Observer writer Leon Neyfakh is starting to make us uncomfortable for him. Back in his November profile of “nice” Vintage publicist turned author Sloane Crosely, he made reference to those who enter into conversations at parties and are “immediately consumed with anxiety about how [they’re] going to get out of it.” Today, he revisits this affliction again, writing about Megan Hustad, a Vintage editorial assistant in her twenties who has written a self-help book for “the young men and women of the creative class” and other such books for “creative-minded sophisticates.” “They are the ones panicking, after all,” Neyfakh writes of this demographic—
…reeling and trembling as they realize that they are not good at their jobs, that they have not read anything and that they are not fun to talk to. Sending e-mail makes them nervous, and when they go to parties, they have conversations with people and spend the whole time thinking about how to get out of them. Instead of showing up with their wits and one-liners intact and ready to go, an entire generation seems to be on the verge of panic.(Emphasis ours)
Okay, so (1) Neyfakh is not making himself sound like the greatest conversationalist here and (2) Really? An entire generation socially paralyzed in this manner?
But what about this entire “generation” of unapologetic self-promoters, the Julia Allisons and Timothy Sykeses and the countless others who think that they are innately fun and interesting and that their greatness should be shared with the world? What about, even Ivanka “I’m a 26-year-old Wharton grad blonde heiress and I might as well have fun with that by posing half-naked with a drill” Trump and her blond real-estate gobbling boyfriend, Observer owner Jared Kushner? Not to mention Megan Hustad herself, whose Website, meganhustad.com, sports a 600-word bio.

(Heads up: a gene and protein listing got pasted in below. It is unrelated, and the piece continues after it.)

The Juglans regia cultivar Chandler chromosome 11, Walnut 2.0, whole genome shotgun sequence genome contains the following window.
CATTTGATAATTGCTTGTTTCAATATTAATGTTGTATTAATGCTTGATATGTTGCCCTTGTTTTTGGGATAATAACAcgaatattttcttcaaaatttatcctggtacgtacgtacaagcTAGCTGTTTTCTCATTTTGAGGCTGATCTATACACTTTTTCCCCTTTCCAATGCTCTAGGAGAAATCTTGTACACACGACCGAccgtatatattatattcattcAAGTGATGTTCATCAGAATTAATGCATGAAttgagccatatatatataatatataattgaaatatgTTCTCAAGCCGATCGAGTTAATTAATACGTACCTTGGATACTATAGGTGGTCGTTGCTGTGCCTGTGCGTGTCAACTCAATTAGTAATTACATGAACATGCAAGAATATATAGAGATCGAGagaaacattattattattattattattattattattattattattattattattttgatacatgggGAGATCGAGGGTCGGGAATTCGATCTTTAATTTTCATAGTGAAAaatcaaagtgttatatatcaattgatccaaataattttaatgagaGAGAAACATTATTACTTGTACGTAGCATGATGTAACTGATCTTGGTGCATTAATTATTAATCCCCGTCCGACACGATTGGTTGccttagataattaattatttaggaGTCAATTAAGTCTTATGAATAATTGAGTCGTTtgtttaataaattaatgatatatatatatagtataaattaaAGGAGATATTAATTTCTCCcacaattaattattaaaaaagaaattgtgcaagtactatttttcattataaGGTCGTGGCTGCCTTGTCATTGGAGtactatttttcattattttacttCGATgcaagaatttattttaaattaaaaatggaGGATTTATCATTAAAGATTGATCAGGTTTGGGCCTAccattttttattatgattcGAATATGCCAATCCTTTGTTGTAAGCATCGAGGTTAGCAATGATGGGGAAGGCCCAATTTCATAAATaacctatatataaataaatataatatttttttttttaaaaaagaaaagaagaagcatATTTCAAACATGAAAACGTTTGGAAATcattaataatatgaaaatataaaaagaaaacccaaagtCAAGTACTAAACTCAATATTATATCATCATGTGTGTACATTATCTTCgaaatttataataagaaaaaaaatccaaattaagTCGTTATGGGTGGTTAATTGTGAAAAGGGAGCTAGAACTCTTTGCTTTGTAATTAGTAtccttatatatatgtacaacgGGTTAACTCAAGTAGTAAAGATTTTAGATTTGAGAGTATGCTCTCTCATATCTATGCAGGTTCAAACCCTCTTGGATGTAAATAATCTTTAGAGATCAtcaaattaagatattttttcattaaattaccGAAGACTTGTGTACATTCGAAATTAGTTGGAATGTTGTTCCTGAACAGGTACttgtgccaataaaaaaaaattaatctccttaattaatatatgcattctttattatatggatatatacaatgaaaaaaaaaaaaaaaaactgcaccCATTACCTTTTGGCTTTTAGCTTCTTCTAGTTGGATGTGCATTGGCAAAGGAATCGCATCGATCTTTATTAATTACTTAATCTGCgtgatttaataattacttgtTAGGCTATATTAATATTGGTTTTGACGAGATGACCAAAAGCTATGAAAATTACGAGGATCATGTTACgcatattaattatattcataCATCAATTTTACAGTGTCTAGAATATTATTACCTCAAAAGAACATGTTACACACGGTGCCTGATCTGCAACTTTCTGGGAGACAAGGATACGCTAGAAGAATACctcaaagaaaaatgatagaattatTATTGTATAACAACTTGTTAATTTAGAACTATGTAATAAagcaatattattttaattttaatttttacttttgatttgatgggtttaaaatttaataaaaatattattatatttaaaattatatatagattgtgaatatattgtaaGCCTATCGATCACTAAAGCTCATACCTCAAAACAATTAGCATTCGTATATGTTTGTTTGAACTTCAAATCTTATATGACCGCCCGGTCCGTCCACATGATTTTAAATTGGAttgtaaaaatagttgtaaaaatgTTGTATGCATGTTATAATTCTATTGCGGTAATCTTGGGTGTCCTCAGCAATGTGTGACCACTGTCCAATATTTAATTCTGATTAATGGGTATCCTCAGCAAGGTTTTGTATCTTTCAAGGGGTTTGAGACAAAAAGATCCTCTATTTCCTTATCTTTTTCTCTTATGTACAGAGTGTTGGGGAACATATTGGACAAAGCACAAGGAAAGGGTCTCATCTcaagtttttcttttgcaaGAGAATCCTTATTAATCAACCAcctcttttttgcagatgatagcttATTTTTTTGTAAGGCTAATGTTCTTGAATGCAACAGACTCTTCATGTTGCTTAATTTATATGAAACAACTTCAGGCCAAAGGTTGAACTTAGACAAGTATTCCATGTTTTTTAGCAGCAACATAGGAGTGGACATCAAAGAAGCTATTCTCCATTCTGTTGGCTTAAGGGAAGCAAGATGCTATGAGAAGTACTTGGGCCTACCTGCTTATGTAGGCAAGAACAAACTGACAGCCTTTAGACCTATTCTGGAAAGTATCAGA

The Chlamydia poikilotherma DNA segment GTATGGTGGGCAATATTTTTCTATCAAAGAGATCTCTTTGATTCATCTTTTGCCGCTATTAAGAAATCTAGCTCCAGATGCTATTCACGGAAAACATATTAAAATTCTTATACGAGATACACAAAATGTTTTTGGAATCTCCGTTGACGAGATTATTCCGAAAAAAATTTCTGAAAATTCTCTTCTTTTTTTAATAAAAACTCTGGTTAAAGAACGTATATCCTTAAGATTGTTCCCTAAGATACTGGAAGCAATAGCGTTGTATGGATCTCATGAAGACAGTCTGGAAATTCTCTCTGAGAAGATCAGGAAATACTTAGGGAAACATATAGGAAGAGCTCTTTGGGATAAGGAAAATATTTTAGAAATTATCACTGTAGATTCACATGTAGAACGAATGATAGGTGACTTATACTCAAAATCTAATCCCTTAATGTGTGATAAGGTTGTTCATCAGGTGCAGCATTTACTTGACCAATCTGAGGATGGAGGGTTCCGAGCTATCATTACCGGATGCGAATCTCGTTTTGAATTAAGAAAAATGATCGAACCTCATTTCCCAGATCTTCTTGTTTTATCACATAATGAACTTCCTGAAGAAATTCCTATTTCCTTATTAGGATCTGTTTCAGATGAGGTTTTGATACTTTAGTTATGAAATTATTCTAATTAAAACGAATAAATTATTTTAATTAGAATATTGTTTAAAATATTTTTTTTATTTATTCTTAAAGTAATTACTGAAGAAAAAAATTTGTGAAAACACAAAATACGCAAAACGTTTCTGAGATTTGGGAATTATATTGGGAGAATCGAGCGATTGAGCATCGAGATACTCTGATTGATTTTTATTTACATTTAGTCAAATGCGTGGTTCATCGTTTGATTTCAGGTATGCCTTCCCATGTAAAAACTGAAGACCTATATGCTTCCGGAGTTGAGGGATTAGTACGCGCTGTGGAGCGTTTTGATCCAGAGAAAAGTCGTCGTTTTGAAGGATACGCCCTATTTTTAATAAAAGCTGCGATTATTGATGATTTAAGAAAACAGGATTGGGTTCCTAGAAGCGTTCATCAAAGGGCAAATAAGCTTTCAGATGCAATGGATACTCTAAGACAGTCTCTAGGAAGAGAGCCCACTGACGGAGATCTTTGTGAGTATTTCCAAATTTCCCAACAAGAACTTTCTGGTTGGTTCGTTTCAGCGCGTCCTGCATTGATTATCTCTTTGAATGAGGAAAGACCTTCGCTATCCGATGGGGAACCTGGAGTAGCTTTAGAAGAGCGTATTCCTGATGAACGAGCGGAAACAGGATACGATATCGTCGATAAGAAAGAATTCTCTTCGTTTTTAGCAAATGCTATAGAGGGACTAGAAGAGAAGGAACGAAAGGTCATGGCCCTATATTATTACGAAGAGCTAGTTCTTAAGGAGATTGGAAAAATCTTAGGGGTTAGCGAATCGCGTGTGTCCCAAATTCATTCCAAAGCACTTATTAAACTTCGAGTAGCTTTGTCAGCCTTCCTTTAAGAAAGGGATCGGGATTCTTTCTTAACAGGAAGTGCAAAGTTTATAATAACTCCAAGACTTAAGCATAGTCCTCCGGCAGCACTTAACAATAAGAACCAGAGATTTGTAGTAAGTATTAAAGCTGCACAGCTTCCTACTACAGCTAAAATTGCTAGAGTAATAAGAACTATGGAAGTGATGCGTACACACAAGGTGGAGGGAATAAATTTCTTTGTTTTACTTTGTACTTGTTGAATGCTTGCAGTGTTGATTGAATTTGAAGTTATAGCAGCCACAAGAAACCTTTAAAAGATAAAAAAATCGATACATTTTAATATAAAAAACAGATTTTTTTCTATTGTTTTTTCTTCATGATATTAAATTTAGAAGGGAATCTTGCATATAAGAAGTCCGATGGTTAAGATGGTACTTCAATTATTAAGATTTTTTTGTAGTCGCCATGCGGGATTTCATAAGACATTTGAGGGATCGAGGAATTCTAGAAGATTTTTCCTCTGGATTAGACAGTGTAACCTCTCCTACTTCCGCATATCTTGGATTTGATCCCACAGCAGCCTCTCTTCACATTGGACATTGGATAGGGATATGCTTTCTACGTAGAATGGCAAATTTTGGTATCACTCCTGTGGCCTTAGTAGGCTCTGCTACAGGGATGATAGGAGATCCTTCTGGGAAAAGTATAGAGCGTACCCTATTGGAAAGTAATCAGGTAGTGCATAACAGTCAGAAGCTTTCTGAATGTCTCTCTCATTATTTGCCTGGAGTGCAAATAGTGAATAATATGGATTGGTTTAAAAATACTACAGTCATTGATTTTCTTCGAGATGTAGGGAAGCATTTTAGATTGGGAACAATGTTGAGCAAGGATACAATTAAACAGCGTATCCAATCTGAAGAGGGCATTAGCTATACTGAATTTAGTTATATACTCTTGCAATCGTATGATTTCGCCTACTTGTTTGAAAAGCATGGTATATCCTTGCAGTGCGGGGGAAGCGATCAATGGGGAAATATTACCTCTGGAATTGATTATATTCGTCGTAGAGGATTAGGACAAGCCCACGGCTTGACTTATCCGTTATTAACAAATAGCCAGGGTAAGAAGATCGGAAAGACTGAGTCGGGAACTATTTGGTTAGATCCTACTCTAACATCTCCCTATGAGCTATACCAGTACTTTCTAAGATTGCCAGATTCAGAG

Neyfakh goes on to quote n+1 founder Marco Roth, former New Yorker editor Daniel Menaker, and author Andrew Boyd espousing the values of “success literature,” and mentions David Shipley and Hyperion editor-in-chief Will Schwalbe’s Send guide to e-mail etiquette. “Nobody’s too smart for the right self-help book,” says Boyd. “The urban creative population scoffs at it, but we all have our weak spots. There is a serious, sincere, maybe even relatively simple cut-to-the-chase kind of straightforward book that can actually speak to us and do us a great service in our moment of need.” Sure, we agree — everyone should get the help he deserves! But this list of characters, combined with Leon’s own issues, makes us feel fairly confident that it’s not the “urban creative population” that needs help; it’s writers.